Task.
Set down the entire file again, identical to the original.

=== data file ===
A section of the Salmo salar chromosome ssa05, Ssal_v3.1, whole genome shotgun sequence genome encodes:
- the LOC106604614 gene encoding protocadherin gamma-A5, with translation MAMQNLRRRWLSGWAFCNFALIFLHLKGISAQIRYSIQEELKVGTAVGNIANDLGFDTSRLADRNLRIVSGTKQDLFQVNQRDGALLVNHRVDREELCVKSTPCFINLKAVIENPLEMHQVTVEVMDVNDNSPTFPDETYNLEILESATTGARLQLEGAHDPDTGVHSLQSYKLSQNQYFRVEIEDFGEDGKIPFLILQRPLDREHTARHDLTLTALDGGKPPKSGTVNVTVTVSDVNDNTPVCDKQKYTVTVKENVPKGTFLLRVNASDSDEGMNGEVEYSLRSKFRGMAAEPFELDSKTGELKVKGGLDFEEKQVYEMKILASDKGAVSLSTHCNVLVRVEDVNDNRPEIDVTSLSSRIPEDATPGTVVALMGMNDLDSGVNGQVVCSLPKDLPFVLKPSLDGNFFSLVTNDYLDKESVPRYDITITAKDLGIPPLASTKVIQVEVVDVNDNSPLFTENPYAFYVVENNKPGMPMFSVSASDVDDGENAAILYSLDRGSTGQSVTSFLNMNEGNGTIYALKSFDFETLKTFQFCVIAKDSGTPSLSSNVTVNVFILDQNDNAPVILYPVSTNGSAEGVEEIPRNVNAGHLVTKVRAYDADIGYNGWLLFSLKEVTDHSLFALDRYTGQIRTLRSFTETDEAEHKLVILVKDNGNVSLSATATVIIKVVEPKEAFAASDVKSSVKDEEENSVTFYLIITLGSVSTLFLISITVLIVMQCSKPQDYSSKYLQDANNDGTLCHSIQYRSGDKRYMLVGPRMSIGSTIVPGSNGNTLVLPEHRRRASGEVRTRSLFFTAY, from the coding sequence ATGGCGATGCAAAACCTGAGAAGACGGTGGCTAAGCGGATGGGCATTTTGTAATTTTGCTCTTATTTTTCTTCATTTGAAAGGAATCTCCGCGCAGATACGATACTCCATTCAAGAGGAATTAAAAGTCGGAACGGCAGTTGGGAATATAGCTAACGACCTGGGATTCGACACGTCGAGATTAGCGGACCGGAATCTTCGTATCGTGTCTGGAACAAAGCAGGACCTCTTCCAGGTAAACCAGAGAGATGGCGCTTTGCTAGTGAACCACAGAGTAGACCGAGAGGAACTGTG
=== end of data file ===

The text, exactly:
A section of the Salmo salar chromosome ssa05, Ssal_v3.1, whole genome shotgun sequence genome encodes:
- the LOC106604614 gene encoding protocadherin gamma-A5, with translation MAMQNLRRRWLSGWAFCNFALIFLHLKGISAQIRYSIQEELKVGTAVGNIANDLGFDTSRLADRNLRIVSGTKQDLFQVNQRDGALLVNHRVDREELCVKSTPCFINLKAVIENPLEMHQVTVEVMDVNDNSPTFPDETYNLEILESATTGARLQLEGAHDPDTGVHSLQSYKLSQNQYFRVEIEDFGEDGKIPFLILQRPLDREHTARHDLTLTALDGGKPPKSGTVNVTVTVSDVNDNTPVCDKQKYTVTVKENVPKGTFLLRVNASDSDEGMNGEVEYSLRSKFRGMAAEPFELDSKTGELKVKGGLDFEEKQVYEMKILASDKGAVSLSTHCNVLVRVEDVNDNRPEIDVTSLSSRIPEDATPGTVVALMGMNDLDSGVNGQVVCSLPKDLPFVLKPSLDGNFFSLVTNDYLDKESVPRYDITITAKDLGIPPLASTKVIQVEVVDVNDNSPLFTENPYAFYVVENNKPGMPMFSVSASDVDDGENAAILYSLDRGSTGQSVTSFLNMNEGNGTIYALKSFDFETLKTFQFCVIAKDSGTPSLSSNVTVNVFILDQNDNAPVILYPVSTNGSAEGVEEIPRNVNAGHLVTKVRAYDADIGYNGWLLFSLKEVTDHSLFALDRYTGQIRTLRSFTETDEAEHKLVILVKDNGNVSLSATATVIIKVVEPKEAFAASDVKSSVKDEEENSVTFYLIITLGSVSTLFLISITVLIVMQCSKPQDYSSKYLQDANNDGTLCHSIQYRSGDKRYMLVGPRMSIGSTIVPGSNGNTLVLPEHRRRASGEVRTRSLFFTAY, from the coding sequence ATGGCGATGCAAAACCTGAGAAGACGGTGGCTAAGCGGATGGGCATTTTGTAATTTTGCTCTTATTTTTCTTCATTTGAAAGGAATCTCCGCGCAGATACGATACTCCATTCAAGAGGAATTAAAAGTCGGAACGGCAGTTGGGAATATAGCTAACGACCTGGGATTCGACACGTCGAGATTAGCGGACCGGAATCTTCGTATCGTGTCTGGAACAAAGCAGGACCTCTTCCAGGTAAACCAGAGAGATGGCGCTTTGCTAGTGAACCACAGAGTAGACCGAGAGGAACTGTG